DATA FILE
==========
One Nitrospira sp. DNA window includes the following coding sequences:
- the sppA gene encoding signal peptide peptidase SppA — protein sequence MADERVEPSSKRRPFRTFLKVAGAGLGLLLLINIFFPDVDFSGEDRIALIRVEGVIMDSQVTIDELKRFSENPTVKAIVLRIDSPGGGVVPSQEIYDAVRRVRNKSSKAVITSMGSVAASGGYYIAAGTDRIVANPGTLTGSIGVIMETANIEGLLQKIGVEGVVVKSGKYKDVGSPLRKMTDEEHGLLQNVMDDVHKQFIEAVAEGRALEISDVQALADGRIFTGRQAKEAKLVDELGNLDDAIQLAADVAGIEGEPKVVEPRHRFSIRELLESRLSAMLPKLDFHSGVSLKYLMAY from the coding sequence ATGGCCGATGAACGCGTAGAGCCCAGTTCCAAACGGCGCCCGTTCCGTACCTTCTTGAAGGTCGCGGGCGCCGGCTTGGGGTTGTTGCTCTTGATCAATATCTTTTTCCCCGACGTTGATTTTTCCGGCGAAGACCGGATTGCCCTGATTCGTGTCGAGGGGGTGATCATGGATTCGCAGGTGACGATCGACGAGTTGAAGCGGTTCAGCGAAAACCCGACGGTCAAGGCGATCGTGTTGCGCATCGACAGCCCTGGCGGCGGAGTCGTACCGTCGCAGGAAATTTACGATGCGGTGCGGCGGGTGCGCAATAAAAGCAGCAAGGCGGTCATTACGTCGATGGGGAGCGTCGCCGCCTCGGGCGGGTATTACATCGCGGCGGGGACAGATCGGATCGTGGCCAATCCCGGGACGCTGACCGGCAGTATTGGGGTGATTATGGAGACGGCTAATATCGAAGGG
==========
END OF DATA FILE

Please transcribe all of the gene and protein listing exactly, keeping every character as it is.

One Nitrospira sp. DNA window includes the following coding sequences:
- the sppA gene encoding signal peptide peptidase SppA — protein sequence MADERVEPSSKRRPFRTFLKVAGAGLGLLLLINIFFPDVDFSGEDRIALIRVEGVIMDSQVTIDELKRFSENPTVKAIVLRIDSPGGGVVPSQEIYDAVRRVRNKSSKAVITSMGSVAASGGYYIAAGTDRIVANPGTLTGSIGVIMETANIEGLLQKIGVEGVVVKSGKYKDVGSPLRKMTDEEHGLLQNVMDDVHKQFIEAVAEGRALEISDVQALADGRIFTGRQAKEAKLVDELGNLDDAIQLAADVAGIEGEPKVVEPRHRFSIRELLESRLSAMLPKLDFHSGVSLKYLMAY from the coding sequence ATGGCCGATGAACGCGTAGAGCCCAGTTCCAAACGGCGCCCGTTCCGTACCTTCTTGAAGGTCGCGGGCGCCGGCTTGGGGTTGTTGCTCTTGATCAATATCTTTTTCCCCGACGTTGATTTTTCCGGCGAAGACCGGATTGCCCTGATTCGTGTCGAGGGGGTGATCATGGATTCGCAGGTGACGATCGACGAGTTGAAGCGGTTCAGCGAAAACCCGACGGTCAAGGCGATCGTGTTGCGCATCGACAGCCCTGGCGGCGGAGTCGTACCGTCGCAGGAAATTTACGATGCGGTGCGGCGGGTGCGCAATAAAAGCAGCAAGGCGGTCATTACGTCGATGGGGAGCGTCGCCGCCTCGGGCGGGTATTACATCGCGGCGGGGACAGATCGGATCGTGGCCAATCCCGGGACGCTGACCGGCAGTATTGGGGTGATTATGGAGACGGCTAATATCGAAGGG